Baseball travel teams not all alike
Like weeds and poison ivy after a soaking summer rain, travel baseball teams sprout from everywhere.
It’s almost like any athlete with remaining high school eligibility can find a travel team willing to give him a playing home for the short summer baseball season.
However, finding the right fit for those scads of players can be difficult . . . and is always expensive.
There are travel teams located like ant hills in the Baltimore and Washington, D.C. metropolitan areas. Scratch the baseball surface in Montgomery and Baltimore counties and you’ll find teams playing in 17U, 16U, 15U, 14U and 13U circuits. Move out a little farther from those areas to Frederick, Purcellville and Fairfax County and the teams are just as densely packed and just as numerous.
Parents want exposure for their budding private high school, junior college, four-year college or even future professional Sons of Summer.
For soon-to-be freshmen, sophomore, junior and senior high school players there is no shortage of places to play.
And do the teams travel… many going to North Carolina, Delaware, New Jersey, South Carolina, Virginia, Maryland and Pennsylvania for long weekends of tournament games.
These teams can charge parents $1,500 for a summer where exposure to college coaches is one of the main selling points. Others charge about $800 to be seen in many of the same tournaments.
Additional costs come from uniforms, lodging and meals. If the parents want to follow their sons to the various tournaments, they will pay the same sort of freight.
For five Jefferson High players, there is a measurable difference between playing for the Cougars and performing for a summer travel team — losing games come far more often.
Mason Steeley, Bailey Dodson, Dalton Jamison, Cole Walker and Dalton Dodson play for a team based in Purcellville, Virginia. There are five other members of that travel team . . . so finding adequate playing time for each Cougar is no problem.
But none of the 10 players’ main forte is pitching and the opposition can score often and keep on scoring.
Only Walker, who moved into Jefferson’s state champion lineup in the last two weeks of the season, was a starter for many games. Bailey Dodson did catch some toward the close of a season that ended with a 36-3 record and a second straight state championship.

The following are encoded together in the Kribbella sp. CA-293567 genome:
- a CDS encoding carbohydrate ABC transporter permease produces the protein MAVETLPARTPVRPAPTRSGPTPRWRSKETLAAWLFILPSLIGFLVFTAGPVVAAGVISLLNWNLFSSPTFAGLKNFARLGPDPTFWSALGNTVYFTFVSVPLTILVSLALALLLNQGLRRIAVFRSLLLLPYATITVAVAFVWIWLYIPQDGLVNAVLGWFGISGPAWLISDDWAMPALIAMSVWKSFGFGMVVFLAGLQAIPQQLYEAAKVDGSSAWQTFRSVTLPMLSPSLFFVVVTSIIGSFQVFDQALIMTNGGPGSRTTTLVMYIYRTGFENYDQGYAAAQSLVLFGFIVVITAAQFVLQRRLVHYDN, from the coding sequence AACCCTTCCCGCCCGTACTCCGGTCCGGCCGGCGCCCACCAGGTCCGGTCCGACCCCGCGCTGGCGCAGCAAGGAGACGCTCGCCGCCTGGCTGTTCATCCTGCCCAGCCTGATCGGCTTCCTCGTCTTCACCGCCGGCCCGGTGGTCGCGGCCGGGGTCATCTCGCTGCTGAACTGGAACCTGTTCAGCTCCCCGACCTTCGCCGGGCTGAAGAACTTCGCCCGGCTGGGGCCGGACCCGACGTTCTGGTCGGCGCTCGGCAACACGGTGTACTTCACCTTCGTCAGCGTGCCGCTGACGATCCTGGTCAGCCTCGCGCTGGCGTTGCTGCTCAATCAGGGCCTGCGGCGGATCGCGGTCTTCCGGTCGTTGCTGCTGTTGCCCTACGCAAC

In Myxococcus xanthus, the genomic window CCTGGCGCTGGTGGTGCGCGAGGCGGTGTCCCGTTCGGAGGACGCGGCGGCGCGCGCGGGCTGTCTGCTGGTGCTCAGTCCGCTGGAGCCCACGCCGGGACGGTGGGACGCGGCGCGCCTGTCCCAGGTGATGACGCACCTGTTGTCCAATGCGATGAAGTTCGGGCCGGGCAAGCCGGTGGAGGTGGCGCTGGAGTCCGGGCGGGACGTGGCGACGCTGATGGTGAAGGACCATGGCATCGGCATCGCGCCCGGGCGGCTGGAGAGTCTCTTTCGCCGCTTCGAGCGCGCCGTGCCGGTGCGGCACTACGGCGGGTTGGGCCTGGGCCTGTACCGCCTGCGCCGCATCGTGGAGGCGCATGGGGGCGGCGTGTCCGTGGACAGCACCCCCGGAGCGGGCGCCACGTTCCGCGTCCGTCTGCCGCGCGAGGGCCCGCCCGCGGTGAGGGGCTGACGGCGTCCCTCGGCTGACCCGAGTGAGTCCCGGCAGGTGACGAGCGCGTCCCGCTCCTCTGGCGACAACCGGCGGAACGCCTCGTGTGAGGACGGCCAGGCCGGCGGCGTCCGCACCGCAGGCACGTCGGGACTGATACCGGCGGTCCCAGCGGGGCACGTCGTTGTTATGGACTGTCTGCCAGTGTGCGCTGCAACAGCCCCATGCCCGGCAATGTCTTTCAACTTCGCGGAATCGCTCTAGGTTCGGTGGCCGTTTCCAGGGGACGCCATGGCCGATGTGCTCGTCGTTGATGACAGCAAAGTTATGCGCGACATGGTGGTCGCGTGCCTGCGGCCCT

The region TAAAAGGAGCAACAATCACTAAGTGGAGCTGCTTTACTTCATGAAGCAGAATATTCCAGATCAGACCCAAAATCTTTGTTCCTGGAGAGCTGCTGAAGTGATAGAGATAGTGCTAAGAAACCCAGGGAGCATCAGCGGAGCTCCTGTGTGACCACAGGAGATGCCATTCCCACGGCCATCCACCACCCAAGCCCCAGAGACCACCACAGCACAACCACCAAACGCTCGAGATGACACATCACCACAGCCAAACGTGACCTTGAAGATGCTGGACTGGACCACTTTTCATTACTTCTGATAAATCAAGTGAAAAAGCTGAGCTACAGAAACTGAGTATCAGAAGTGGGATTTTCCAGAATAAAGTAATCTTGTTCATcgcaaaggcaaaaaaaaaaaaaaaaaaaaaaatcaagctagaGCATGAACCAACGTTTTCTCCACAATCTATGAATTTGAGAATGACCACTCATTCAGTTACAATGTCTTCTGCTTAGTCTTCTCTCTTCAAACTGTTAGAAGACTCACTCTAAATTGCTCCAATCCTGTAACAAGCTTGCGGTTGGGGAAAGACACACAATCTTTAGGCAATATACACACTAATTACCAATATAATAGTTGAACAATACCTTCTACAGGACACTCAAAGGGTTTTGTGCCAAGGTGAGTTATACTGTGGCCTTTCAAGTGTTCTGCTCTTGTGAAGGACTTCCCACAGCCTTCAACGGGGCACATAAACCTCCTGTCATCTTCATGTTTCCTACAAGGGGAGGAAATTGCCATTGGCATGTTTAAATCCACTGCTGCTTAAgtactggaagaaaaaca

The Purcellville team was in a multi-day tournament in Lynchburg, Virginia that began on Friday, July 1.
They played doubleheaders at the spacious and luxurious baseball home of the Liberty University Flames of the Big South Conference.
Steeley was stationed at shortstop where he will likely take over from Paul Witt, now off to Virginia Commonwealth University. Walker was in center field for all but one inning where he pitched. He did not pitch at all for Jefferson in 2016 but could join with Cougar returnees Austin Cross, Austin Bulman and Dylan Carroll to give the 2017 team a solid starting rotation.
Bailey Dodson did some catching and was in the outfield for some innings in Friday’s doubleheader. His injured wrist hampered him at times.
Dalton Jamison played right field for the most part and also pitched an inning for the team that lost both its decisions that baseball-perfect day. Dalton Dodson was in the outfield and at second base for the pitching-thin team of travelers.
Steeley, Jamison and Dalton Dodson were finding innings they need to improve significantly in the high school off-season.
Cross, who will probably sign a binding letter-of-intent in early November, is with another travel team and Bulman is also a member of such a team this summer. Cross, Bulman and Alex Tennant all played on the same travel team in the summer of 2015.
“Travel baseball” is all the rage these days. The quality of coaching varies greatly. There are few practice dates where the athletes can receive individual instruction and getting to know much about teammates can be all but left to chance.
It’s expensive and at times is expansive, but some see it as a necessity because Jefferson County does not have any Senior American Legion teams.
The competition is usually not overpowering but finding enough quality pitching is often like trying to hit a dancing Phil Niekro knuckleball.